By connecting Amelia to the Juvenile Reentry Assistance Program (JRAP), Amelia received the support and guidance she needed to start the process of getting her juvenile record expunged, removing a major obstacle to reaching her future employment and housing goals. Her YOP Shop team also helped her find resources to aid in her job search. The team was able to secure temporary housing through a program that provides support for parenting mothers. Then, the YOP Shop workers advocated on Amelia’s behalf to secure a permanent apartment for her.

To help Amelia provide the best start for her new baby, Huckleberry House staff set up an online baby shower drive. Through generous donations, Amelia received many baby necessities including clothing, a crib, and diapers, all things she needed to give her child the best start in life.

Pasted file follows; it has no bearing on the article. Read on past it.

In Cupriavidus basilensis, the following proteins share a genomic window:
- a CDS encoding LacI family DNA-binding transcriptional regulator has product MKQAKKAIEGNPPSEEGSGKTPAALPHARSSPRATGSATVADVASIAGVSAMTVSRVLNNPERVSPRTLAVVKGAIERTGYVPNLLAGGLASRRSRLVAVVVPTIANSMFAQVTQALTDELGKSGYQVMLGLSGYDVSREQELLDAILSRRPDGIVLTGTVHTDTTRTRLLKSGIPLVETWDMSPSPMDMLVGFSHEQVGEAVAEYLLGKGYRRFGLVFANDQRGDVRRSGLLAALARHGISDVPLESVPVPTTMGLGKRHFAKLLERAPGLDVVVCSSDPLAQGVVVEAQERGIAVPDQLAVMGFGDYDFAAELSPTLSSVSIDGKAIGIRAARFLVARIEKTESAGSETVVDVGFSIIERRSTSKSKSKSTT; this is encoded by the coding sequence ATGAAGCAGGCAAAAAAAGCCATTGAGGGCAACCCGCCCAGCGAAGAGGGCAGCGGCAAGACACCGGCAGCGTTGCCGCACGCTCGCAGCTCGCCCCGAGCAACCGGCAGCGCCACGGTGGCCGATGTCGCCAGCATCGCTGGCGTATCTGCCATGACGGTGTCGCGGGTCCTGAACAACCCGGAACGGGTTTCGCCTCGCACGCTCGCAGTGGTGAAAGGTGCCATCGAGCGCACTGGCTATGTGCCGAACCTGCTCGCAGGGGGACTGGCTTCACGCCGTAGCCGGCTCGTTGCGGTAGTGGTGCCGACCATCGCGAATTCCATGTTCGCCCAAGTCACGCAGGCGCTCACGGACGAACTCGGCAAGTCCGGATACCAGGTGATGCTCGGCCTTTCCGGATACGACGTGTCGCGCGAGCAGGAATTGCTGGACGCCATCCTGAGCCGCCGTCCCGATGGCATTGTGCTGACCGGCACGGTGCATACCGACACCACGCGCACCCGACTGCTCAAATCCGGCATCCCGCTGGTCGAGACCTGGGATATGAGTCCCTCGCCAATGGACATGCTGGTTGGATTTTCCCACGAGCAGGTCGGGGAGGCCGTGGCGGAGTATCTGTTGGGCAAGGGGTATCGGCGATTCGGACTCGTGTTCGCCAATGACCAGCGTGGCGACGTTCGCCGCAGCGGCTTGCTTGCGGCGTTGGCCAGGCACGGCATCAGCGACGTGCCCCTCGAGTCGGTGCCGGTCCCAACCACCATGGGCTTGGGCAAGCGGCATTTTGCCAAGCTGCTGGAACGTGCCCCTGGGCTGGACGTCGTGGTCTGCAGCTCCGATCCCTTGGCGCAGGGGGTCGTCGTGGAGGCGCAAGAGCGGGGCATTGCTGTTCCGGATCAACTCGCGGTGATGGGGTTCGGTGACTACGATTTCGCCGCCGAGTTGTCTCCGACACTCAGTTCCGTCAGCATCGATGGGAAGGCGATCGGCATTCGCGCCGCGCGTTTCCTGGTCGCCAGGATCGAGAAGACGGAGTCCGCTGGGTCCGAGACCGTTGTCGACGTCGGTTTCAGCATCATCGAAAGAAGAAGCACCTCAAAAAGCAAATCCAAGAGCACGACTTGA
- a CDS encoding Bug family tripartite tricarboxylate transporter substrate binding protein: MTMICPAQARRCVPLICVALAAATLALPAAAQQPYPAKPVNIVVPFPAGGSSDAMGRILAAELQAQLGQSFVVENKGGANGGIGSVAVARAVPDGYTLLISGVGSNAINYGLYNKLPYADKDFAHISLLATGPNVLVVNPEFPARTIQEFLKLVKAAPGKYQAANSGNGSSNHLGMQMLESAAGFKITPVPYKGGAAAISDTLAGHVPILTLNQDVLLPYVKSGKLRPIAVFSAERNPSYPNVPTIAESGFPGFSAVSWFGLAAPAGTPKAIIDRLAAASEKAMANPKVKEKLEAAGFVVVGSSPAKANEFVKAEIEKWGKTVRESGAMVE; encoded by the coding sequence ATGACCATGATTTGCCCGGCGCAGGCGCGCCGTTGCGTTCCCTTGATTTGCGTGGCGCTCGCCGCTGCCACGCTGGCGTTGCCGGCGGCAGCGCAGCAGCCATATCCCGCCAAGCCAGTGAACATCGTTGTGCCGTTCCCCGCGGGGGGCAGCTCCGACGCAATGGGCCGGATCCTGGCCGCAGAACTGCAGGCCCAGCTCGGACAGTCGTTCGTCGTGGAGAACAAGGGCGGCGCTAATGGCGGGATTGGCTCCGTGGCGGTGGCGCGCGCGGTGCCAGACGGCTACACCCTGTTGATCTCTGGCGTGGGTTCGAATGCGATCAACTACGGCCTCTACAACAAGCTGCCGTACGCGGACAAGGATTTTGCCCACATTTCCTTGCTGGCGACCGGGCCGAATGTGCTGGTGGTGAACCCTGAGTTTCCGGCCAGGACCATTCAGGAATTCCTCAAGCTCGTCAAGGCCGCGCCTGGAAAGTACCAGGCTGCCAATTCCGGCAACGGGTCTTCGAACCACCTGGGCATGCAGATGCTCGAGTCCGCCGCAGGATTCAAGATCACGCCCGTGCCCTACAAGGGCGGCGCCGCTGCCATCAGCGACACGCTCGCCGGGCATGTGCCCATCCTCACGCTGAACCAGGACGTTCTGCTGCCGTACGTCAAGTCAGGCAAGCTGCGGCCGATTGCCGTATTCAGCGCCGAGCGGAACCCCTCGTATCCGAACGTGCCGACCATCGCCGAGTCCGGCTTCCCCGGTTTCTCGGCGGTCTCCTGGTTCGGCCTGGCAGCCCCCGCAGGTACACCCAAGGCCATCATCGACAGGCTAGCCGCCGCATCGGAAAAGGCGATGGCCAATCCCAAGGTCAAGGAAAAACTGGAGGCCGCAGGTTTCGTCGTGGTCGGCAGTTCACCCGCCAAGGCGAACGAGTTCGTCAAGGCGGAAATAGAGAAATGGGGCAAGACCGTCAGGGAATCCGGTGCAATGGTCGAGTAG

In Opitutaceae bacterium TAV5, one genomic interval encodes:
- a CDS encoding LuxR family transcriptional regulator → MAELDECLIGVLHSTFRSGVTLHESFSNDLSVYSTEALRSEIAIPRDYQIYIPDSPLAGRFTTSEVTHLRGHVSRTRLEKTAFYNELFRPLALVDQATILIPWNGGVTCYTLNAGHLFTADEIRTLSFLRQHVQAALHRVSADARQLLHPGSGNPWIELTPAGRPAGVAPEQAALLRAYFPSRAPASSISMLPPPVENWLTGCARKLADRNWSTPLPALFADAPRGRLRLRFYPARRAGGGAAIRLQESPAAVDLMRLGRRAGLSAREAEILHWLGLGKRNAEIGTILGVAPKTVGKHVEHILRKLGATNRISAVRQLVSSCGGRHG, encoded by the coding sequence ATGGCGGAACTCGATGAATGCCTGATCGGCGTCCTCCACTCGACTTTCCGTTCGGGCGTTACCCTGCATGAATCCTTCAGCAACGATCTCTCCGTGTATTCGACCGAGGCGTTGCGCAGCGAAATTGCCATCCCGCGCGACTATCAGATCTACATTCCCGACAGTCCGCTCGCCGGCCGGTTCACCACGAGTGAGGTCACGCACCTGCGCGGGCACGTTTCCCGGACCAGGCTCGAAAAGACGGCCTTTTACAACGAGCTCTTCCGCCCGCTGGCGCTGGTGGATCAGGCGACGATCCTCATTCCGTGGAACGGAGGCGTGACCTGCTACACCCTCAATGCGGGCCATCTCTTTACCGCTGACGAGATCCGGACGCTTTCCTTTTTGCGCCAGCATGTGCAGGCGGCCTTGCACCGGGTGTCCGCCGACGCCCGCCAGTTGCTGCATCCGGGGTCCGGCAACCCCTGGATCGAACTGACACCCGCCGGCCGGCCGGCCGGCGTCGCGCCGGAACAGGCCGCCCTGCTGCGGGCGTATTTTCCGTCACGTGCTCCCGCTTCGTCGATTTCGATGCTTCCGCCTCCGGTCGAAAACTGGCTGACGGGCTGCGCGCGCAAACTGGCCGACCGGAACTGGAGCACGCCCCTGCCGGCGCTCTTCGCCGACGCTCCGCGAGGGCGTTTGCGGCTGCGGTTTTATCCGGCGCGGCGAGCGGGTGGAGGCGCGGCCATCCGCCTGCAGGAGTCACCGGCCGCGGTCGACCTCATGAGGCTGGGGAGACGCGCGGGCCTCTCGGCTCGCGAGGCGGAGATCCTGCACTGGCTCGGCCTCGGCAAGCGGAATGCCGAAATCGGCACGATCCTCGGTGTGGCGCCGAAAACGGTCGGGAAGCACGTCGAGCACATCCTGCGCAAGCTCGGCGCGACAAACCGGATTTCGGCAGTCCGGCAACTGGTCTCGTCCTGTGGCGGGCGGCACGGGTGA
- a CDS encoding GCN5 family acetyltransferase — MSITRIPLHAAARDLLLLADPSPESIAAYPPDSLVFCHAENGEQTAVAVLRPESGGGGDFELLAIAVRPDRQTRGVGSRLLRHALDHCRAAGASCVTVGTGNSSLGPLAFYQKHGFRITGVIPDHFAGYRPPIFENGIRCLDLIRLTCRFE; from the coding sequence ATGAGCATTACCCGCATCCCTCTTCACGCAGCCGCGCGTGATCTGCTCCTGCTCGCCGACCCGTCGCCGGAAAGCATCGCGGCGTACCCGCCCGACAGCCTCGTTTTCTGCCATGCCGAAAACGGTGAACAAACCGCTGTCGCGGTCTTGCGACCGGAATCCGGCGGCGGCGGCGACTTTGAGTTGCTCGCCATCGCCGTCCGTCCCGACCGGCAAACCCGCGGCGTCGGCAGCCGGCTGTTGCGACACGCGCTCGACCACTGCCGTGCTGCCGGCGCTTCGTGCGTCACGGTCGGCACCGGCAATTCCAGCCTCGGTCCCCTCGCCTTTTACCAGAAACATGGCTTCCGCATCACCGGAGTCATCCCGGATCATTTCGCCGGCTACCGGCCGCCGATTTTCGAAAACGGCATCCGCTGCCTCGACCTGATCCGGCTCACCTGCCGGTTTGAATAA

Instead of Amelia and her baby facing life on the streets, today they are secure in their own home. Amelia continues to work and provide for her daughter. With the YOP Shop’s support, she continues to see the future she wants and to move closer to it every day.

Tiffany Hiibner

Now We’re Getting Somewhere

At Huckleberry House, getting youth to a better place wouldn’t be possible without the generous support of individual and corporate donors who believe in our work and our commitment to helping young people move through challenges and move toward their goals. We are grateful to the tremendous support of all of our contributors. We asked a good friend of Huck House to tell us why she gives.

“Being new to Columbus, I was interested in learning about and serving the community. Through my employer, I heard about Huck House and was immediately drawn to the cause. I learned more about the Huck House mission, and I knew I had to get involved.